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This Is What The 1966 Cessna 150 Should Have Looked Like!

 The recent post with the cool retro ad for the 1966 Cessna 150 has stirred up a lot of thoughts for me concerning the direction general aviation aircraft have taken over the last 50 years.  I admit I’m extremely old-school when it comes to aircraft design, but that doesn't mean I’m old-fashioned.  It has a lot more to do with the idea that an airplane should be designed in such a way that it stirs you emotionally.  Great design means the airplane is certainly gonna perform as desired, that’s a must, but it should also do more than just move your body from point A to point B… it should move you on the inside too.

 Having said all that, this beautiful airplane pictured here is what I wish Cessna would have done for the 1966 150.  In my little fantasy world, this would have all happened after they had finally come to the realization that ‘progress’ was killing their little 2 seat airplane.  What is pictured here is really a 1959 150 that was converted to a taildragger and then given a gorgeous paint job reminiscent of a classic Cessna 180 scheme.  The work was done by the good people at TaildraggerAviation, and it’s pretty obvious to me that these people think like I do.

 The transformation from a rather dumpy tri-gear putt putt to a lean looking and proud taildragger worthy of the coolest aviators is pretty amazing.  I look at this picture and I think: I’d love to have one of those!  And I can tell ya, I have never ever ‘wanted’ a Cessna 150 before, but they way this one looks changes all my thinking.

 I would have been so pleased if Cessna had realized that the ’66 150 really needed to be a taildragger, for the good of aviation.  I’m not suggesting that ALL airplanes drag their tail, but I would suggest that ALL students should learn from day one in a taildragger.  It forces you to be a better pilot, and better pilots make the whole world of aviation a better place. 

 Lastly, I wish in 2006, 40 years after the 1966 150 introduced the swept tail and electric flaps, that Cessna would have jumped the tracks that lead to the Skycatcher and instead would have taken the bold step to re-introduce the 150 as it looks here.  Resurrecting the old type certificate could have saved loads of money over starting from scratch, and since they wound up using the O-200 engine in the Skycatcher anyway, they could have skipped the LSA idea and made an airplane with real utility and buckets full of curb appeal.  Oh, and maybe then they could have seen fit to build it in the U.S. too instead of China.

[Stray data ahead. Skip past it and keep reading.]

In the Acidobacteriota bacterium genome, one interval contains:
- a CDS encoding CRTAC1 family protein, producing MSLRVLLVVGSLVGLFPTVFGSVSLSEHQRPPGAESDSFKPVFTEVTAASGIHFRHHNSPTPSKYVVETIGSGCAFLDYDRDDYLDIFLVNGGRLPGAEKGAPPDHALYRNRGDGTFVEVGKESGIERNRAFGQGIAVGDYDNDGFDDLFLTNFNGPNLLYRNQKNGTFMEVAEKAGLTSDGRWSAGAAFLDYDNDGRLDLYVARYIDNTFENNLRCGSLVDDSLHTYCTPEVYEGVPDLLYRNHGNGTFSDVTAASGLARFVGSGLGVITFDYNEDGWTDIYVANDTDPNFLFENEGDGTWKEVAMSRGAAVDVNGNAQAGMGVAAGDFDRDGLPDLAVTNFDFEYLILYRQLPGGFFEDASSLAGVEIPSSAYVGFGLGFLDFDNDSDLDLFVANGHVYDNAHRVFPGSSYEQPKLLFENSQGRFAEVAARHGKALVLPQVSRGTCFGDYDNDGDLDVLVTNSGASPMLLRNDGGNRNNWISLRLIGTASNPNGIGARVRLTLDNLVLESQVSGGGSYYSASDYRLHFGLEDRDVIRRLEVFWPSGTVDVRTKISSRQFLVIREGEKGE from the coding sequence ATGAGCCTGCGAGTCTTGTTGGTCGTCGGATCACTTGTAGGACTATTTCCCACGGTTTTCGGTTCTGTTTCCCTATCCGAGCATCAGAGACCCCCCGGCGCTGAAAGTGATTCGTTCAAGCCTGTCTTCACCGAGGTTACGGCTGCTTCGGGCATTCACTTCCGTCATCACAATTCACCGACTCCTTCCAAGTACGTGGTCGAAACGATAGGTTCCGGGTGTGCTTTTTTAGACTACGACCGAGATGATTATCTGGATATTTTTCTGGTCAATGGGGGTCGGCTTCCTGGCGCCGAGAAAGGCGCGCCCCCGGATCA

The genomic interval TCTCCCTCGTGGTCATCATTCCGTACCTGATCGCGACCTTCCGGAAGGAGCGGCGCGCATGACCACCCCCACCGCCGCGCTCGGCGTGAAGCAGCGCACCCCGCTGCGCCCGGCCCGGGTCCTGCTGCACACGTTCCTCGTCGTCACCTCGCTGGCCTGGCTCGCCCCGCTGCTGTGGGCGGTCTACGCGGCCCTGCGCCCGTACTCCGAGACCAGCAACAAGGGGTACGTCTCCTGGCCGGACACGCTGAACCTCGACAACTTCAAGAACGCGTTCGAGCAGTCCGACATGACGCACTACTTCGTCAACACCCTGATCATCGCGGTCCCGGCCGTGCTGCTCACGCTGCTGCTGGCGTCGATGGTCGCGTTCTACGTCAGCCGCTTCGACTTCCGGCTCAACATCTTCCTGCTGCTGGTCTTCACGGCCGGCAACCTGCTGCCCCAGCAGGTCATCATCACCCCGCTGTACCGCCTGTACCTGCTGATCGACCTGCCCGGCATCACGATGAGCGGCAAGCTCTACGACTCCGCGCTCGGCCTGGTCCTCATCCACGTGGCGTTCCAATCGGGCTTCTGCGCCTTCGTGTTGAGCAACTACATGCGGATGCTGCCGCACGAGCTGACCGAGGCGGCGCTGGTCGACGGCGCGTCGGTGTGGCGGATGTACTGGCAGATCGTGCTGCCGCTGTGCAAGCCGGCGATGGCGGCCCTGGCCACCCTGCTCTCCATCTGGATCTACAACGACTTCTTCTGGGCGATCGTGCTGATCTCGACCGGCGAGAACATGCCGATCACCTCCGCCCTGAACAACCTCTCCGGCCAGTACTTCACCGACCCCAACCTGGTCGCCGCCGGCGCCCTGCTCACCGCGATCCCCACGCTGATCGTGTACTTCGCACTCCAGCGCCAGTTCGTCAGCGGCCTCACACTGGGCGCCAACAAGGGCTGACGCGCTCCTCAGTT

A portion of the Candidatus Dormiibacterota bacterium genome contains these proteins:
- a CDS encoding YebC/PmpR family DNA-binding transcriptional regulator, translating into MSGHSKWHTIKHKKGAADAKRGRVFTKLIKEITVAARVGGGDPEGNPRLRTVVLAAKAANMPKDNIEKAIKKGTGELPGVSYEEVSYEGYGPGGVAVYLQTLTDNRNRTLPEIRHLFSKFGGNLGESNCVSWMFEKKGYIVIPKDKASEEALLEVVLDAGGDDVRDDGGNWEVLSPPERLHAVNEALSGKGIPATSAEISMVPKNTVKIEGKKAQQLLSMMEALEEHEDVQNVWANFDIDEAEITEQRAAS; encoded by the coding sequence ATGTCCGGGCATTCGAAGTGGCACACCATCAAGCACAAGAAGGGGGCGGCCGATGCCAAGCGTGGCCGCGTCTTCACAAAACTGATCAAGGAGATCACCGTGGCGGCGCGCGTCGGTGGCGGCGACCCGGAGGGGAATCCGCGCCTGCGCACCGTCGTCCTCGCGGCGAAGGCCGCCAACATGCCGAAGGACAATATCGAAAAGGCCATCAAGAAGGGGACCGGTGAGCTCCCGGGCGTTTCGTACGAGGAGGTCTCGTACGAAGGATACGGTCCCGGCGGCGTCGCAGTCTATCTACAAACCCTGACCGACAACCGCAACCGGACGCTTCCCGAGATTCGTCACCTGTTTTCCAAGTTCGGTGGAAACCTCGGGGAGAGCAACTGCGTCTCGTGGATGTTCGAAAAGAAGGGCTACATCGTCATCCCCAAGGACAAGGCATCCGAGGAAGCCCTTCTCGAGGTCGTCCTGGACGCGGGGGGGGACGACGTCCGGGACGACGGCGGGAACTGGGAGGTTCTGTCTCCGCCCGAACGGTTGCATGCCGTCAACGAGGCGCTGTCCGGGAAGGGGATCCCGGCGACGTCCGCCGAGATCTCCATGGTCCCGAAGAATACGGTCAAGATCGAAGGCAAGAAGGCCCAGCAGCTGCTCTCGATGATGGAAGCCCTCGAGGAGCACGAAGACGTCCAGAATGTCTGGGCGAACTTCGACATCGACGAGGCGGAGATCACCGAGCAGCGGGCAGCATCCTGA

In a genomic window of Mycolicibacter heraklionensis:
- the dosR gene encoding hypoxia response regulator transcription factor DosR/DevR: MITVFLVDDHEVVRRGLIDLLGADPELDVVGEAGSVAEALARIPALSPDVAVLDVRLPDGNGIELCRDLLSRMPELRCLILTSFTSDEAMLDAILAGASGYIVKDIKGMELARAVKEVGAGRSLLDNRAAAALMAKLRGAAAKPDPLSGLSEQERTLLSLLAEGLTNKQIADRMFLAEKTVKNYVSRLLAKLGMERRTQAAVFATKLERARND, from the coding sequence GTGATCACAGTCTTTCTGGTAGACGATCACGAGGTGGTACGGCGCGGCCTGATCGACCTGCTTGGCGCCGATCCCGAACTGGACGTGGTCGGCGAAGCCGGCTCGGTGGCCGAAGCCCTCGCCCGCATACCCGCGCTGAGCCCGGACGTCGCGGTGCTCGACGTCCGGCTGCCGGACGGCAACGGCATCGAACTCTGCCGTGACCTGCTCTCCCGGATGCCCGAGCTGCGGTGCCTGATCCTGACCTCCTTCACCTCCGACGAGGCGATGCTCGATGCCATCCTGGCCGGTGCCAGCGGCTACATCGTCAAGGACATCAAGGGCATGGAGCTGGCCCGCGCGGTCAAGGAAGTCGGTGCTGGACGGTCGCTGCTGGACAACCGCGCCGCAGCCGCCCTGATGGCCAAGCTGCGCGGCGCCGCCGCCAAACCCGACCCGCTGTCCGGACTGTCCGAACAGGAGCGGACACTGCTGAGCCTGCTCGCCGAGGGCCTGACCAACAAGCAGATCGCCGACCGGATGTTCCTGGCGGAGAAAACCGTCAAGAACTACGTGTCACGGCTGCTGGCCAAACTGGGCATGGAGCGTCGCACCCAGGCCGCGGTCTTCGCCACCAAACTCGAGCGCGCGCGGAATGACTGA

If you really wanna see what I think the modern 2 seater ought to look like, check out my DreamBird.  I originally drew it with the 110hp Rotec radial in mind, but it would be even more fun with the 150hp : )


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Reader Comments (3)

This specific taildragger conversion is called the 'David Lowe' STC which utilizes Cessna 140 gearboxes, stringers, tail brackets, etc. installed in predrilled bulkheads from the factory.

Upon further research, Cessna actually envisioned this specific design as their "Cessna 140C." We all know the Cessna 140A's had a half-tapering wing with plain flaps. However, several sources have said Cessna designed a Cessna 140B which was the same as a 140A but with Fowler type flaps (essentially Cessna 150 wings). The 140B design never made it into production since the original tail design wasn't big enough to deliver proper authority once the Fowler Flaps were all the way down. The engineers went back to the drawing boards and designed a Cessna 140 with Fowler Flaps, an 0-200, and a larger tail... the Cessna 140C... However, the Cessna 140C never made it to production and only 14 or so fuselages were built, placed in storage, and (rumor has it) were used as the first several Cessna 150 fuselages. For whatever reason, in 1959 the engineers decided to move a wheel to the other end of the fuselage and start a fire that would end up as the world's most popular trainer. It's hard to believe the 1977 Cessna 150M was originally spawned off of a Cessna 140 design, eh?

All fastback 150's (1959-1963) and the "omni-vision" straight tails (1964-1965) all have the same predrilled bulkheads that accept Cessna 120/140 gearboxes... But the David Lowe STC only allows fastbacks to be taildraggers through this specific conversion.

July 18, 2010 | Unregistered CommenterMatt Adamson

Hey Martt:
Sorry to tell ya, but this airplane was produced no later than the 1963 model 150C. The 1964 150D had an omni-vision rear window as mentioned above. The 150C made a wonderful taildragger with the big tail and Fowler flaps.

August 7, 2010 | Unregistered CommenterA.J. Pawlowski

Hello Martt
i'm an aerospace student and i have some questions. could you please send me an email to make contact with you.
thank you so much

January 23, 2015 | Unregistered Commentermeraj

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